Are you shocked by the social ineptitude of today’s youth?
How many times have you been greeted by a tween offering an outstretched hand and a courteous, “Nice to see you again, Mrs. or Mr. So-and-so?” Or, answered your home phone and had your child’s friend identify himself and actually use the word “please” when asking to speak to your son or daughter rather than demanding to talk to Junior without even saying “Hello” first?
Is the lack of etiquette exercised by today’s youth an epic parental fail?
I am a stickler when it comes to manners; much to the chagrin of my 7-year-old daughter.
I’ve lost count of the number of times I’ve regurgitated my stock lecture on the importance of exercising proper social graces.
My daughter hasn’t.
I’m sure she can rattle off exactly how many times she’s had to repeat a query to include the words “May I please?” or respond with a “no, thank you” or “yes, please.”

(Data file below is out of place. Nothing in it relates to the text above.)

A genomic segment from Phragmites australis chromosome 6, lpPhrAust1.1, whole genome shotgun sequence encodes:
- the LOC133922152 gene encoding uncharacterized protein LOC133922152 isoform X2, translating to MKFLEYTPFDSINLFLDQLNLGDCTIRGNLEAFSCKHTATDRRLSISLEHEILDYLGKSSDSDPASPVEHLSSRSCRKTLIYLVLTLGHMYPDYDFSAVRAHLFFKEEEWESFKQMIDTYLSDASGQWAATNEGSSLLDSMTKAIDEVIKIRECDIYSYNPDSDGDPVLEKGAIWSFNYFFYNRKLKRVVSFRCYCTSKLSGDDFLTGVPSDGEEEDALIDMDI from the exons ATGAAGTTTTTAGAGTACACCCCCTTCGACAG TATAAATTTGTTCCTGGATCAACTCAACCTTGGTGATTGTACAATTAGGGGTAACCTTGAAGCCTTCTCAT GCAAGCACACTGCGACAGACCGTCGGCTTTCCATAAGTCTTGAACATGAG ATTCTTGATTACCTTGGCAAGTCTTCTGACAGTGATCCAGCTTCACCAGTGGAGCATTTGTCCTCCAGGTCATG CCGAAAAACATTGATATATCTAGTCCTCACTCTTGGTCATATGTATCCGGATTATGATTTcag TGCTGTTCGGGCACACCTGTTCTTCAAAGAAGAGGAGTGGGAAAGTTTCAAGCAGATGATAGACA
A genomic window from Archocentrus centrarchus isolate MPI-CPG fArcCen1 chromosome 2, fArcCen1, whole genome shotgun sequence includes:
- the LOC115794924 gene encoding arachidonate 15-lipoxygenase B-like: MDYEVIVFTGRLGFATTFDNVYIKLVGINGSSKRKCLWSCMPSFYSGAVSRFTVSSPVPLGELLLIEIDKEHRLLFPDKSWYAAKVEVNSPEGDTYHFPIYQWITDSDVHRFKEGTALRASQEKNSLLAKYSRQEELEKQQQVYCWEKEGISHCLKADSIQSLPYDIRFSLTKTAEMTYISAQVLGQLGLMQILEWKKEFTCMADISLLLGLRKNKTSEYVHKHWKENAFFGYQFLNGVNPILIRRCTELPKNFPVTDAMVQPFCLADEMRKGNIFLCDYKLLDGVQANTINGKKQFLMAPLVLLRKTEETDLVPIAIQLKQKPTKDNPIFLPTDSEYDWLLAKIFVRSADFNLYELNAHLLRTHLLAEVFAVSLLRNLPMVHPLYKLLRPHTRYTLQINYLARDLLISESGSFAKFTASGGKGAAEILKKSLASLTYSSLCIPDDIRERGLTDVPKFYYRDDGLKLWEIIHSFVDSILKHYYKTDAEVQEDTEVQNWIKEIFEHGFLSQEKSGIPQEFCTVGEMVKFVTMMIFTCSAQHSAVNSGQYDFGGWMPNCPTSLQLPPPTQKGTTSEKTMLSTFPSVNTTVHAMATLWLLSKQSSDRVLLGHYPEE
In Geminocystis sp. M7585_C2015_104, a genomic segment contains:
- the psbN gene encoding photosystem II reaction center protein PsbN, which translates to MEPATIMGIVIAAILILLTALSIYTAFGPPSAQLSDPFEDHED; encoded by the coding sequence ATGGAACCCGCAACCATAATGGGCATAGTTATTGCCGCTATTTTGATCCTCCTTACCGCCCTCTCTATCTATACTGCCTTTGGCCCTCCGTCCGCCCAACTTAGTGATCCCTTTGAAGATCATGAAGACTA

Typically, she is quick to comply. I’d like to think she does so because she knows being respectful is the right thing to do. Then again, she is seven, so the impetus for her politeness may be a desire not to have to listen to her mother’s diatribe on how being courteous is not an option in our family.
In a world that features an increasing number of children growing up with a selfish sense of entitlement should parents work harder to get their kids to be polite?
What’s so hard about saying “please” or “thank you,” anyway?
A few months ago I received an email about a special etiquette camp for kids. The six-week summer program included lessons on the importance of eye contact, handshakes, and the use of proper table manners when dining at home and in public. It also featured workshops on how to write a thank you note and tips on email etiquette.
Your tween or teen could learn all of those important social graces and more during the summer camp for the low, low price of $350.
I can’t imagine paying $350 for a complete stranger to teach my kid basic manners.